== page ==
CONGO – Interview – “Mystery of faith in a broken land”
Between 16t – 29August 2016 a delegation from the international Catholic Charity Aid to the Church in Need travelled to the Democratic Republic of the Congo. The reason of the trip was to see what were the most urgent needs in Kivu, Eastern side of the country, which is a priority region for ACN in DRC.
How does the situation look like in the Democratic Republic of the Congo right now?
Regina Lynch, Director of ACN’s Project Department: For the past 20 years it has been a place of war “on and off”. According to the International Red Cross about 5.4 million people have died in the wars or from the consequences of them. The problem is that few people are aware of what is happening there, nobody really speaks about it. There has been no or very little development of the region. In some places they are even going backwards. For example, roads that were once in a good condition now require twice as long to be travelled. In 2012 Congo had the lowest rate of human development index of the United Nations.
Which experiences during your trip to DRC saddened you the most?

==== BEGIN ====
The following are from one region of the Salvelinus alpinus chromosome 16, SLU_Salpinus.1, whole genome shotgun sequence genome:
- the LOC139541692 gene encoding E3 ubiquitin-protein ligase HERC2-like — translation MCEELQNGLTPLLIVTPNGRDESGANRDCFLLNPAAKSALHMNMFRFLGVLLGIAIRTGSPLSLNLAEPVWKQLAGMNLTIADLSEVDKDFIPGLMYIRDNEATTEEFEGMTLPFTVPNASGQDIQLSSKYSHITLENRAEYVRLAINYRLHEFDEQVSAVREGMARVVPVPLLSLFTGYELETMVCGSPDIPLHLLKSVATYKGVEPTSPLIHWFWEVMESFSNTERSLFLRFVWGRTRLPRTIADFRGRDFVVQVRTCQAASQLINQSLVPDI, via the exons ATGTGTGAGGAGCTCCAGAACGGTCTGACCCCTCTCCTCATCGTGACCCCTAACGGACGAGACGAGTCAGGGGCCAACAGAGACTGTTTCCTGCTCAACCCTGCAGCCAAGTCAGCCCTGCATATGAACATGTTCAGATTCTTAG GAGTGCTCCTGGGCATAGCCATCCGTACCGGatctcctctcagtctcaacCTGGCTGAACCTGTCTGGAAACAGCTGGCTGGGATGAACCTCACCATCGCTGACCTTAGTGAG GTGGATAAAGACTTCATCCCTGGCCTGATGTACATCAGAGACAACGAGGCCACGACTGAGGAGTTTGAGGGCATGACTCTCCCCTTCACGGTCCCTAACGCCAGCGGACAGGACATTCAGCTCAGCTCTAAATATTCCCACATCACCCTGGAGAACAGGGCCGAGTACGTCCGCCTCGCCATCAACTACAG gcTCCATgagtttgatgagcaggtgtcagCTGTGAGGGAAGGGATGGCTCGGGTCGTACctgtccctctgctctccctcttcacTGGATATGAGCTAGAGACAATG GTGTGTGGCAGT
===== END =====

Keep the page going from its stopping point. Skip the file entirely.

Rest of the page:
Fr Martin Barta, ACN International’s Ecclesiastical Assistant: There is a very low sense of security, people are afraid to go out to the countryside, you usually can’t drive out of the city after 6 o’clock because you risk to be attacked or kidnapped by various armed groups. Even in the city there is always the danger of being high-jacked or simply shot, as we heard from people, who lived there.
Regina Lynch: Because of kidnappings, we were also discouraged in the Goma region to go outside the city. Specially being foreigners we were considered potential targets. In the last 9 years 7 priests have been killed. So the question of violence and insecurity dominates every conversation.
Also in Goma we have visited the Franciscan Missionary Sisters of Mary. One of them, Sister Georgette has been there for 3 years now. She started working with young single mothers. In the region there are very many internally displaced people. What happens is that the women go to the forest to collect the wood for the fire for cooking, and there they are attacked and raped. And these young women are then not accepted by their families. So Sister Georgette takes them in with the babies and she keeps them there for about a year in order that she can teach them some sort of small trade. She also tries to help them deal with the trauma by reading the Lectio Divina with them. But in the meantime she also ended up having 80 orphans who have been rejected by their families or whom the sisters found on the street. They are doing their best to help. At the moment they rent a house but they need a place of their own. If the Church wasn’t there, I don’t know who would look after these women and children… So Sister Georgette takes them in with the babies and she keeps them there for about a year so that the women can be taught a small trade.